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In a Land of Contradiction, 20 Feet From Stardom Shares an Inspiring Message

Old Town Sarajevo, Bosnia & Herzegovina.

Caitrin Rogers, producer, 20 Feet From Stardom

A week ago, after 17 hours of travel, we landed as the sun was setting over Sarajevo, where vast mountains were silhouetted against a yellow sky. Not knowing what to expect, I would quickly realize that Bosnia & Herzegovina is a land of contradiction: beautiful Austro-Hungarian and Ottoman architecture riddled with bullet holes, sweeping green landscapes littered with hidden landmines, stunning cathedrals around the corner from impressive mosques, optimistic youth in disagreement with war-weathered adults. I was excited that Film Forward had given me the chance to screen 20 Feet From Stardom in such a unique and complicated place, but I was entirely unsure what the response to a film about backup singers would be.

On our first day in Sarajevo, through blurry eyes, we were introduced to the amazing team from the U.S. Embassy, and after a brief orientation and several stiff cappuccinos we were on our way. Our first screenings were an hour and a half outside of town and the pace on the highway was similar to the pace of the trip: fast and furious.

The most memorable screenings we did throughout Bosnia & Herzegovina were always for young people. We were informed that it wasn’t customary for students to ask questions, so it would be better if we could find a way to provoke conversation. At the beginning of each discussion I began by asking what the audience thought the film was about. The response was always hopeful and inspiring, inciting conversation about the meaning of success, perseverance and the pursuit of dreams. I spent two years making a film that I thought was about backup singing, but seeing it through the eyes of the youth of Bosnia & Herzegovina I now realize it is about so much more.

At a reception following a screening in Banja Luka, a northern town in Bosnia & Herzegovina, a girl in her early teens approached me. She said she didn’t know that there had been so much racism in America. The image of America that had been presented to her was one of pristine perfection. It was encouraging to her to know that we too had conflict in our country’s past (and present). She’s now more hopeful that her country will be able to work through their issues of the recent past and move on to a brighter future.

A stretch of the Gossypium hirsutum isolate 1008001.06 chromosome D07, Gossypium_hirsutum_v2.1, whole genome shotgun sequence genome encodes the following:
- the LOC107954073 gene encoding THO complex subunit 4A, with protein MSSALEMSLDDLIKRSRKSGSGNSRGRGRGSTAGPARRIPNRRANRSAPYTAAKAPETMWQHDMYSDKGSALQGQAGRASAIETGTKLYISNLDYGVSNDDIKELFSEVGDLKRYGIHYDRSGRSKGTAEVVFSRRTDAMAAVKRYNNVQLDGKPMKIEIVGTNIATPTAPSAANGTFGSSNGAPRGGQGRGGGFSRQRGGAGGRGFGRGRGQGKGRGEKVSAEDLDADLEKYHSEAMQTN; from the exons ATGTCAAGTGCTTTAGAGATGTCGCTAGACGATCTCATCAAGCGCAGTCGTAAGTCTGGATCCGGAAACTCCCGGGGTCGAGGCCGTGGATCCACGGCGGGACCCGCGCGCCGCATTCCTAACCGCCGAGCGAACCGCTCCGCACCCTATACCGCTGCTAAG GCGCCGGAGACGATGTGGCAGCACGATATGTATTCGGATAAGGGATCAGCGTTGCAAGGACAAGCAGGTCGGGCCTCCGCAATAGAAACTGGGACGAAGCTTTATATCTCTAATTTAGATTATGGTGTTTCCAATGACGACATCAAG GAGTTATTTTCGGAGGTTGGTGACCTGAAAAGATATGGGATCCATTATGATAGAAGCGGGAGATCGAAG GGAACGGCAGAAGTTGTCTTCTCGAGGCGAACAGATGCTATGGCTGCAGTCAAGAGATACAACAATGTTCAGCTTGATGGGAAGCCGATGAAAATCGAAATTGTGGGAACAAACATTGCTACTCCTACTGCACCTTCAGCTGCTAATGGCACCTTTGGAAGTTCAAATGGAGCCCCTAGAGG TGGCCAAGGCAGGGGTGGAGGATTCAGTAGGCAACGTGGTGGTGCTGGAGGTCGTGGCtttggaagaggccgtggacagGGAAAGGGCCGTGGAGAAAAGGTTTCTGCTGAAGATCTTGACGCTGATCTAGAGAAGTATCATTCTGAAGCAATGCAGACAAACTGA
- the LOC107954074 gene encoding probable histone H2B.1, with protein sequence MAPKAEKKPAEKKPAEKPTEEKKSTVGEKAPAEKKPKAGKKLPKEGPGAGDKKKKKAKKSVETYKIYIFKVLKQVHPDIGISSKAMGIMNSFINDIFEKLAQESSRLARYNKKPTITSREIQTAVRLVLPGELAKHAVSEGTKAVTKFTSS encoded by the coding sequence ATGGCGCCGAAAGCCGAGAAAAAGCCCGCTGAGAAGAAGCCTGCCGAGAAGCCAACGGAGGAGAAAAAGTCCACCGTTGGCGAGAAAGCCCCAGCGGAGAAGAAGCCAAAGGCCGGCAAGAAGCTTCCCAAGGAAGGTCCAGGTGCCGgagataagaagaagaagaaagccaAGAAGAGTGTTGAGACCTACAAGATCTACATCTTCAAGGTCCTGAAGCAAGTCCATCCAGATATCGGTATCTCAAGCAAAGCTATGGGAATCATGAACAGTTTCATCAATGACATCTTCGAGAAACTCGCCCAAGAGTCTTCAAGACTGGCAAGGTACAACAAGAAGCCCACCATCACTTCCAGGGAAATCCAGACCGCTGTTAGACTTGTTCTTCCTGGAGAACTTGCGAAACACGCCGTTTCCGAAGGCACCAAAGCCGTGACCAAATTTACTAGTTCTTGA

It’s now 6:30 a.m. on a Saturday. I’m lying in bed at home in Santa Monica with the sunlight pouring in, trying to decide if I might be able to force myself back to sleep. The jet-lag has been a bit of a struggle; it’s hard to believe that two days ago we were in Belgrade. It was raining there then and it’s raining there now. It’s been devastating to read about the flooding in Bosnia & Herzegovina and Serbia. Many towns that we visited are now in a state of emergency and many of the remarkable people we just met are stranded with no way out. War, poverty and now rain has ravaged Bosnia & Herzegovina. How is it that one place can suffer so much?

Admitting sleep defeat, and with not much else to do at 6:30am, I pull out my computer and check Facebook. I have a message from someone I don’t know named Ana Pekez. She’s thanking me for bringing 20 Feet From Stardom to Brčko, a town in northern Bosnia & Herzegovina: 

“Thank you for making something that is going to inspire many people all around the world, and at the beginning, you were right. It really is something that’s around us every day.”

I quickly type a response and she replies immediately. She says that the weather is horrible and that they’re stranded, no one can move out of the city until the river calms, but it doesn’t matter to her because she will find a way to watch 20 Feet From Stardom every day and be inspired.

With that one message Ana reconfirms exactly why I make documentaries. If we are able to inspire even one person then we have succeeded. I was sad when the trip ended, but I left feeling energized by all of the incredibly optimistic young people I met. My trip to Bosnia & Herzegovina and Serbia will remain one of my most rewarding 20 Feet From Stardom experiences. Film Forward is an invaluable program that is being run by amazing people. I feel incredibly honored to have been involved and am very much looking forward to future trips.

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A man in a beige shirt and with medium-length dark hair kneels in the dirt and looks over his right shoulder at the camera

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